Nine things you may not know about Jimmy Carter

(CNN)Jimmy Carter's presidency swirled with turmoil, but his post-White House work promoting human rights, democracy and peace has earned him high praise. Here are a few facts about Carter, who turns 91 in October, to help reflect on the long life of America's 39th president:

1. The son of a farmer
Carter was the first president who was born in a hospital, but he was taken back to a house that had no electricity or indoor plumbing. He put tiny Plains, Georgia, in the American consciousness as his hometown. That's where he was born, but he grew up in nearby Archery, the son of a peanut farmer.
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    2. Peace and peanuts
    Peanuts were so associated with Carter that they graced the elegant tables at the dinner following the Nobel Peace Prize ceremony in Oslo, Norway, in December 2002. Carter was the second Georgian to win the coveted prize -- the Rev. Martin Luther King Jr. won it in 1964.
    3. Keeping the faith
    Carter was the first evangelical Christian elected president. He was open about his faith while in the White House and often discussed how it guided him in so many of his deeds and decisions. He, like Barack Obama, was influenced by the social theology of Reinhold Niebuhr. Carter has been teaching Sunday school at Maranatha Baptist Church in Plains since he left the White House and spends a week every year with Habitat for Humanity to help build homes for the needy.
    4. Seawolf
    Carter is known for promoting peace, but he studied nuclear physics and was a senior naval officer of the USS Seawolf, America's second nuclear submarine.
    5. Farmer, president, peacemaker, author
    Carter loves to read, but he's also a prolific author. He has published 28 books; several are biographical, including "Keeping Faith: Memoirs of a President" and "White House Diary," a behind-the-scenes look at Carter's four years in the White House.
    6. Attack of the killer rabbit
    One incident in particular made Carter laugh years later but was hardly humorous at the time. During a 1979 fishing trip in Georgia, Carter had used a paddle to splash a rabbit from swimming too close to his boat. A photographer snapped a picture, and media headlines screamed that the president had been "attacked" by a "killer rabbit." The story further diminished Carter's waning popularity; The Washington Post described it as a "symbolic preamble to his landslide loss" in 1980.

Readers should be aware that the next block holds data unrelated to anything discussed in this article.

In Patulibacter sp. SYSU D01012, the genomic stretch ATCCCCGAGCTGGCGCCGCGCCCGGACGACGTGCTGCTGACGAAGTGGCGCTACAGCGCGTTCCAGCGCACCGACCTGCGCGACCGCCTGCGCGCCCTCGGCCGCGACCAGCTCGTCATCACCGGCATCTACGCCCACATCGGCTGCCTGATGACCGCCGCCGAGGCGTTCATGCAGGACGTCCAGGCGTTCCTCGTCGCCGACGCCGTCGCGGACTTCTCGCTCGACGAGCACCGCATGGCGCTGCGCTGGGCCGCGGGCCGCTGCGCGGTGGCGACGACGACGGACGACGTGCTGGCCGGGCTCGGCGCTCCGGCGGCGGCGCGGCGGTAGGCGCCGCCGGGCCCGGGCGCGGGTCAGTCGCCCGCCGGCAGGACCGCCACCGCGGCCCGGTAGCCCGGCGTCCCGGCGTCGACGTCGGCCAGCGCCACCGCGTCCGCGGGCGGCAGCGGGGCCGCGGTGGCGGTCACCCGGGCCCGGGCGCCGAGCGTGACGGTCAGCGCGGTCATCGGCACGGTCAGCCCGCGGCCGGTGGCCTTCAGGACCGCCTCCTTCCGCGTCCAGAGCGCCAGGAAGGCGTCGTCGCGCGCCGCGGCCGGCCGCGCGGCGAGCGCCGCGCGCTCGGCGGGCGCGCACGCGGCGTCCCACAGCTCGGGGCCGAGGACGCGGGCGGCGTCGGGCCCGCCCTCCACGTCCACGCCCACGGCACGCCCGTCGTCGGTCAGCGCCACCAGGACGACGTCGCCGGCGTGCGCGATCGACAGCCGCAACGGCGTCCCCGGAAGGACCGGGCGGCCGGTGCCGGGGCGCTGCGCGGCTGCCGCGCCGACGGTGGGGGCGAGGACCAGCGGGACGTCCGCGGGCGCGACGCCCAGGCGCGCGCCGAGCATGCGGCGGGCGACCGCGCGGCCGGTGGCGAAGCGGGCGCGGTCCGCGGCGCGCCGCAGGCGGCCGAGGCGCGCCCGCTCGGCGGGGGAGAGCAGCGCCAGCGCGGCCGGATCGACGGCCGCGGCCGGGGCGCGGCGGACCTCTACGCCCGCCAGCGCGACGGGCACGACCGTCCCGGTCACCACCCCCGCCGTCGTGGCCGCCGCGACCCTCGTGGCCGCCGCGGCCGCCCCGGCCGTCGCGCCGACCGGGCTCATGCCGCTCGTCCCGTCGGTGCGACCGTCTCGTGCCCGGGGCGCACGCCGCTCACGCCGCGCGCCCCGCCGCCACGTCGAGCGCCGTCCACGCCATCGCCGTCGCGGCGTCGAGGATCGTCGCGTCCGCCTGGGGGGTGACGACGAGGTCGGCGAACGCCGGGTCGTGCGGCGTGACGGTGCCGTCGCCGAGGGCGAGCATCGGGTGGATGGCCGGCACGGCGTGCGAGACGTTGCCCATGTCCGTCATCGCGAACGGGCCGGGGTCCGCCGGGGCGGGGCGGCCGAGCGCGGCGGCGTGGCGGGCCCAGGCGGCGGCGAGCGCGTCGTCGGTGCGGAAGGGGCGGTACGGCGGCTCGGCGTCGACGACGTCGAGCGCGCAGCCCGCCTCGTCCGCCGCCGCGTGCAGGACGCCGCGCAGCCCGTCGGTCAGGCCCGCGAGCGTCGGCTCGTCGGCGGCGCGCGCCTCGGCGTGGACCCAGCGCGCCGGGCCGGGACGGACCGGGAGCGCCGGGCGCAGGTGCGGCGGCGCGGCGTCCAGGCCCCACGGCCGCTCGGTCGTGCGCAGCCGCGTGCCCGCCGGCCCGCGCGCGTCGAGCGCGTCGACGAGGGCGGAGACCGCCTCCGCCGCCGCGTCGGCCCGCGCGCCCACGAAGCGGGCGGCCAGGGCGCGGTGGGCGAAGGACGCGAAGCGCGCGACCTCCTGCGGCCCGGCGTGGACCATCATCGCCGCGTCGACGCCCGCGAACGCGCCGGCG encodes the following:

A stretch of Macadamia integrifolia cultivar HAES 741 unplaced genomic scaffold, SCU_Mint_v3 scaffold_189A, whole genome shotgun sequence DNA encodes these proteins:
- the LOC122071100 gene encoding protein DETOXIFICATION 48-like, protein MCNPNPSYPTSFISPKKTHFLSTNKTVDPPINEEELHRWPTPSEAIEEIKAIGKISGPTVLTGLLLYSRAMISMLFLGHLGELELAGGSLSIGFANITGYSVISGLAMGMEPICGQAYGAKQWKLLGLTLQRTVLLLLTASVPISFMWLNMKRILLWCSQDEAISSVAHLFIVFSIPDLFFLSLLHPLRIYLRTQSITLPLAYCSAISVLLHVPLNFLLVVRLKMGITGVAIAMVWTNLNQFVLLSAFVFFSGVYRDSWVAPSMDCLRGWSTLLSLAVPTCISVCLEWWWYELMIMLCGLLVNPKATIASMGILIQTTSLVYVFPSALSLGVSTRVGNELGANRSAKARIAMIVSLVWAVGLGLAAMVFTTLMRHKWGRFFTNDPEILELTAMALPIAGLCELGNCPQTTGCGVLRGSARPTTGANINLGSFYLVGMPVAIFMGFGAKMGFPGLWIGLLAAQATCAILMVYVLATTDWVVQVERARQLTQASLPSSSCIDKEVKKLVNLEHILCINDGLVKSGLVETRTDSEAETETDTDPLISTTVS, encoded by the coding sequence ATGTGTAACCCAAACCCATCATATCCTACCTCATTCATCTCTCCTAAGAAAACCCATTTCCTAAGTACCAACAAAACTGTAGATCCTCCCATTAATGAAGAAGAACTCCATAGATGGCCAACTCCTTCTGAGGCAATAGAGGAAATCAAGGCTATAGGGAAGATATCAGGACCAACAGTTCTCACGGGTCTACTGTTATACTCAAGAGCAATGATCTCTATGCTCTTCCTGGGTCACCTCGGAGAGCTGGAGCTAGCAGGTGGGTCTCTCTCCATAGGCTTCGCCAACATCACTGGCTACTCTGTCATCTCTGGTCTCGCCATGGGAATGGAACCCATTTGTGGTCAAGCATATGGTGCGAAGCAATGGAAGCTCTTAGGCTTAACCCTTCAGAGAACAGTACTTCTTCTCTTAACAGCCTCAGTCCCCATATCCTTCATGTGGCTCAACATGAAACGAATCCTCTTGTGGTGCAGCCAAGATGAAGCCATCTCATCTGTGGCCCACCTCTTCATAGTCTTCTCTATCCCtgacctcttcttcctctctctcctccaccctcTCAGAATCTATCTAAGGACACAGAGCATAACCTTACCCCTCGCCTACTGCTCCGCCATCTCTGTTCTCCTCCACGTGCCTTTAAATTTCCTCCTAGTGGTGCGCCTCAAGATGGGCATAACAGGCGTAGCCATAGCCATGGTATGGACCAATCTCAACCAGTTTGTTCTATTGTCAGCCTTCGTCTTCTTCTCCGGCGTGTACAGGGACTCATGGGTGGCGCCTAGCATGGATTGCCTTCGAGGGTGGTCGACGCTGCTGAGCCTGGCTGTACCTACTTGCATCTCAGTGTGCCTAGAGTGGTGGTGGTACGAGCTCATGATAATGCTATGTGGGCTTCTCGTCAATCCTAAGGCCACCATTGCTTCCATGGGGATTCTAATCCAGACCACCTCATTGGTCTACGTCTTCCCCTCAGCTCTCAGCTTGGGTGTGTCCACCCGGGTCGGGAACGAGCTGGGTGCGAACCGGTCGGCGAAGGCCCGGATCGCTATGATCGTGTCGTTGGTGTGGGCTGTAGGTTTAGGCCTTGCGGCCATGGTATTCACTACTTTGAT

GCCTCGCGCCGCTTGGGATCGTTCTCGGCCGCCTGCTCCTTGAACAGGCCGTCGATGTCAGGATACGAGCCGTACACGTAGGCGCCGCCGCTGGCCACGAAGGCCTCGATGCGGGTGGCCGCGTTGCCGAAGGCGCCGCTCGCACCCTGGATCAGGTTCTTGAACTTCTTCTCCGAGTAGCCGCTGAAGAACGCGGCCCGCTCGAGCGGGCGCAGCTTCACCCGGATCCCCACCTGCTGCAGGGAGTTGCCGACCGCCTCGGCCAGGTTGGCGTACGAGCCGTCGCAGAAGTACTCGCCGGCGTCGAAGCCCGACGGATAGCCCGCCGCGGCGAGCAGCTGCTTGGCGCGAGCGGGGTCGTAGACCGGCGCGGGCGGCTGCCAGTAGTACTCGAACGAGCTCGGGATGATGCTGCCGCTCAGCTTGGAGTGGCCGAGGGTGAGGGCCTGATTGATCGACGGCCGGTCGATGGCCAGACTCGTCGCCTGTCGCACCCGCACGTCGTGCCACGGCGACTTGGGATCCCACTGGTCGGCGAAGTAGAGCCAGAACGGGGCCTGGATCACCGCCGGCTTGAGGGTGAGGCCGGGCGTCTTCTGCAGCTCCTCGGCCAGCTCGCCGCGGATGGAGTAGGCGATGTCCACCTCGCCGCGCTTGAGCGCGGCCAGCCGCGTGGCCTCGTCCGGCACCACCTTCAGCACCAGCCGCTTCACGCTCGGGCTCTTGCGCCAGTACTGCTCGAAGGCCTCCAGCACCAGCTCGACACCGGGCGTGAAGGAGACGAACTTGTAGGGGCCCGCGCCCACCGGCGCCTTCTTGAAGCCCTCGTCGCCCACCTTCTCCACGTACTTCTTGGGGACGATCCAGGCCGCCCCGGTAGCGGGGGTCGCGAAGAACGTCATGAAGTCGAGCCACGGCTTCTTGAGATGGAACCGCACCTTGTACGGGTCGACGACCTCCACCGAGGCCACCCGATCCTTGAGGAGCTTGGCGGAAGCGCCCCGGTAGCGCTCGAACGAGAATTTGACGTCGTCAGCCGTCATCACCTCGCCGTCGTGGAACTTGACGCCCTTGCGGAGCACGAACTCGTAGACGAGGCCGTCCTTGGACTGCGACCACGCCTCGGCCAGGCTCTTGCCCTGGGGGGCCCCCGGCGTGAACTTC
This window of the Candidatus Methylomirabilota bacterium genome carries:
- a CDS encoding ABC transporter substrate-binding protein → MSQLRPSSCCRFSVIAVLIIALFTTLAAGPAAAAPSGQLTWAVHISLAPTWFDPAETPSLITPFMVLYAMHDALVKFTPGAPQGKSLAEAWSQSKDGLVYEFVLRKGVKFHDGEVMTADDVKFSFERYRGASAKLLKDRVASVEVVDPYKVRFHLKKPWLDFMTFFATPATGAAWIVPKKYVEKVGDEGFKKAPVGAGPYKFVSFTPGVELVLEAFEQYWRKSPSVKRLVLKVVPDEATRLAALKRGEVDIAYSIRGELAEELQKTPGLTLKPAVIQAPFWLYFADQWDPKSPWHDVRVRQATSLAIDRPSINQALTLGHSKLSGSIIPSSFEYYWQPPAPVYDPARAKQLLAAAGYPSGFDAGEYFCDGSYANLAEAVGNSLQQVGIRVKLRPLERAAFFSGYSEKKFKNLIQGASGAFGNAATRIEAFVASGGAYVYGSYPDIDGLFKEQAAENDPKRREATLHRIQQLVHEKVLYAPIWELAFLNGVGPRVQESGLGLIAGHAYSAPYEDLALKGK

7. Lust in his heart
    In another media controversy, Carter admitted in a Playboy interview he "looked on a lot of women with lust" and had "committed adultery in my heart many times." The odd confessions of a presidential candidate in a sex magazine seemed off to many Americans, perhaps more so because of Carter's religiosity.
    8. Iconic walk
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    These days, it's expected that a new president and his family will walk down Pennsylvania Avenue after the inaugural ceremony. Yes, many of us remember Michelle Obama in her J. Crew sage green gloves and low-heeled Jimmy Choo pumps. The walk was a tradition started by Carter, though the idea was not his. It came from Sen. William Proxmire of Wisconsin, and Carter dismissed it at first. But later he decided it was a good idea. "I began to realize that the symbolism of our leaving the armored car would be more far-reaching than simply to promote exercise," he wrote in his book "Keeping Faith." He thought it would help him be one with the people and quell public anger directed at the White House over the Vietnam War and Watergate.
    9. Solar panels and SALT
    History is bound to judge Carter's post-presidency more kindly than his years in the White House. But Carter had quite a few successes as president and was able to get Congress to pass a chunk of his legislative agenda.
    Carter was big on energy and the environment and installed the first solar panels in the White House during the oil crisis in 1979.
    He created the Department of Energy and established a national policy to address the energy shortage. He reformed civil service to make government more efficient, deregulated the trucking and airline industries and expanded the national parks system to protect more lands. He appointed record numbers of women and minorities to federal posts.
    In foreign affairs, he is remembered for the disastrous Iran hostage crisis, but Carter also championed human rights and brokered the Camp David peace accord between Israel and Egypt. He returned control of the Panama Canal to Panama, helping improve a tainted image of the United States in Latin America. He continued efforts to establish full diplomatic relations with China. He also finished negotiations of the SALT II nuclear limitations treaty with the Soviet Union, a huge feat during the days of the Cold War.
    CNN's Moni Basu covered Jimmy Carter extensively as a reporter for The Atlanta Journal-Constitution. Follow her on Twitter.